First presidential debate: Hillary Clinton accuses Donald Trump of racism as gloves come off

'All of Donald Trump's political activity stems back to 'racist birther lie'

The big question going into the the first US presidential debate - a 90-minute encounter that had the power to decide the future of the world - was which Donald Trump would show up.

Would it be the subdued, disciplined candidate, seeking to prove his credentials for the highest office in the land, or would it be the street fighter who brawled and bullied his way to victory in the Republican primaries?

Within moments of the debate starting, it was clear it was the latter. But if the testy Republican candidate thought he was going to have things all his own way, he was wrong. Hillary Clinton, well prepared and on-message, threw as many punches as Mr Trump, dodged some of his swings, and landed some solid blows of her own. She may even have come out ahead, based on expectations going in.

By the end of the evening, the pair had probably each punched enough to please their own supporters. But it will be some days before the public learns if either of them won over any undecideds. It may be that this hugely-hyped television event - one that 100m people were expected to watch - changed very little in voters' minds. A CNN/ORC snap poll said 62 per cent of respondents felt Ms Clinton won, and 27 per cent believed Mr Trump was the winner.

“Donald, it’s good to be with you,” Ms Clinton said, as the pair shook hands as they arrived on the stage.

That brief moment was about the only polite interaction of Monday night. Over the next 90 minutes, he accused of her being an establishment politician who had achieved nothing during her lengthy career. He said contrary to what people may have learned in the mainstream media, he had “a better temperament” than his rival. “I have a winning temperament,” he said.

Republican U.S. presidential nominee Donald Trump speaks as Democratic U.S. presidential nominee Hillary Clinton listens during their first presidential debate at Hofstra University in Hempstead, New York, U.S., September 26, 2016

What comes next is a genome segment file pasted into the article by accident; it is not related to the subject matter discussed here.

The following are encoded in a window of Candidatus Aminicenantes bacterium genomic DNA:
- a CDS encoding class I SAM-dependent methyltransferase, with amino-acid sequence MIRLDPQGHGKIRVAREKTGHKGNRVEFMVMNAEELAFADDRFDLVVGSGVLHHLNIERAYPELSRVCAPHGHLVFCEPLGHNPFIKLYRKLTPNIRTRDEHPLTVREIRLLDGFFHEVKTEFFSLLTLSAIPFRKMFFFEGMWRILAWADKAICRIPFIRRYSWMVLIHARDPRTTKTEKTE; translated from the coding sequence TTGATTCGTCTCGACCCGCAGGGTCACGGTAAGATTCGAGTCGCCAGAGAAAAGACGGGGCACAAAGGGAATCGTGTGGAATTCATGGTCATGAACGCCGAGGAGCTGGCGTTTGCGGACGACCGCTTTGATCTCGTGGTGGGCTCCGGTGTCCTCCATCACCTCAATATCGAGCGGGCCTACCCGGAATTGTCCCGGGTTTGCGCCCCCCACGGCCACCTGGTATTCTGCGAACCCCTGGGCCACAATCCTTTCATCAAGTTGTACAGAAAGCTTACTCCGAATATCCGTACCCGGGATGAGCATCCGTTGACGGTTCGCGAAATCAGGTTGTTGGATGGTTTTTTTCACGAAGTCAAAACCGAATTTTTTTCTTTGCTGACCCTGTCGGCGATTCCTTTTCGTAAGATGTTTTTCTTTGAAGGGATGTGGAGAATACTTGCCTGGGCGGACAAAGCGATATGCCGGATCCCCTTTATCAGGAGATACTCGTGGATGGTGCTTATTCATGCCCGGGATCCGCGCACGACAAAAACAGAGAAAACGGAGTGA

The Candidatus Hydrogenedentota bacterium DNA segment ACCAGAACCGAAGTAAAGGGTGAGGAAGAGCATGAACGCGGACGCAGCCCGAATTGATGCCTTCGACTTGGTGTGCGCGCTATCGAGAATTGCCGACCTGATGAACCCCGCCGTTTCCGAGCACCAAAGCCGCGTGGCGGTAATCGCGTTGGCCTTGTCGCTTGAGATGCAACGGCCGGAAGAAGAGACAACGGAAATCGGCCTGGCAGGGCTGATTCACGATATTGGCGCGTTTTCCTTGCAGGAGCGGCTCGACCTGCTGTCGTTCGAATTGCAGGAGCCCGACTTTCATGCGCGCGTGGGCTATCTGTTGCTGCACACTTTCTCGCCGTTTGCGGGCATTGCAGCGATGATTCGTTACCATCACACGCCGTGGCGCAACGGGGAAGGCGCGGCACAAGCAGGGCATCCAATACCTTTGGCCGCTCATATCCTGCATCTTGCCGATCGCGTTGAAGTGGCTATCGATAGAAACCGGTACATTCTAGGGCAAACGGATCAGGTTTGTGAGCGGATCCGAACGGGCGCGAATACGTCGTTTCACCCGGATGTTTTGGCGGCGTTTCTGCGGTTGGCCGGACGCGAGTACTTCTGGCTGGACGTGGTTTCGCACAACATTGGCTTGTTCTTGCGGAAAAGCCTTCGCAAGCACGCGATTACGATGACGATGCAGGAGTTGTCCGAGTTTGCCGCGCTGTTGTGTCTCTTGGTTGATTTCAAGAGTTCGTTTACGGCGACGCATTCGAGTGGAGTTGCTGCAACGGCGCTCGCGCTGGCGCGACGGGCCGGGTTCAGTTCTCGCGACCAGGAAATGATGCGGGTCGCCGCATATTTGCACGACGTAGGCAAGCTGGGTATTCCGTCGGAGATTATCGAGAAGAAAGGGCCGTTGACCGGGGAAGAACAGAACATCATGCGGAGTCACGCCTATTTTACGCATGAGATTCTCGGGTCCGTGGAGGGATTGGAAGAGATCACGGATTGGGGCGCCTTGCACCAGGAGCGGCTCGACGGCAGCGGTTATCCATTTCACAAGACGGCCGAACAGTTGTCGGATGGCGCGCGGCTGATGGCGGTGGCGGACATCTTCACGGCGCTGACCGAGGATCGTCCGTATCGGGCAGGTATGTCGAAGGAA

She, in turn, sought to highlight him as a failed businessman who would do nothing to help America progress. He was not interested in science and ignored facts that did not suit his case. "Donald, I know you live in your own reality." she said.

Ms Clinton said that Mr Trump was a man with a “cavalier attitude” who could not be trusted to remain calm when dealing with difficult diplomatic situations.

“A man who can be provoked by a Tweet she not have his finger near the nuclear code,” she said.

Ms Clinton demanded to know why Mr Trump would not release his tax returns, something every president has done in modern history. Mr Trump said he was unable to because he was being audited by the tax authorities.

“This is something the American people have a right to see. I don’t think he will because he he trying to hide something,” she said, in one of her clearly rehearsed lines that landed with a genuine zing.

“He is either not as rich as he says, he is not as charitable, he maybe doesn’t want the American people that he has paid nothing in federal income taxes.”

Mr Trump responded by saying: “[That] makes me smart.”

The New York tycoon throw down his own gauntlet to Ms Clinton. “I will release my tax returns when she releases her 35,000 emails,” he said.

He said that Mr Trump did not believe Ms Clinton had “the stamina” required to be president. “I don’t think that Hillary has the stamina,” he said.

She responded: Well, when he travels to 108 countries and negotiates deals….he can talk to me about stamina.”

Mr Trump came back: “I admit she has experience, but it’s bad experience.”

Moderator Lester Holt asked Mr Trump about his long-standing campaign to try and prove that President Barack Obama was not born in the US. The president was born in Hawaii, but it was only this month that Mr Trump admitted this.

Mr Trump repeated his false accusation that Ms Clinton's failed 2008 presidential campaign against Mr Obama had initiated the so-called “birther” issue.

“Nobody was pressing it, nobody was caring much about it…I was the one that got him to produce the birth certificate and I think I did a good job,” he said.

Ms Clinton back: “He has really started his political activity based on this racist lie that our first black president was not an American citizen. There was absolutely no evidence for it. But he persisted. He persisted year after year."

After it was all done, Mr Trump appeared himself in the so-called spin room, the media filing area where supporters of the two candidates are on hand to deliver soundbites. Presidential candidates rarely appear in person. It was another example in which Mr Trump broke with tradition.

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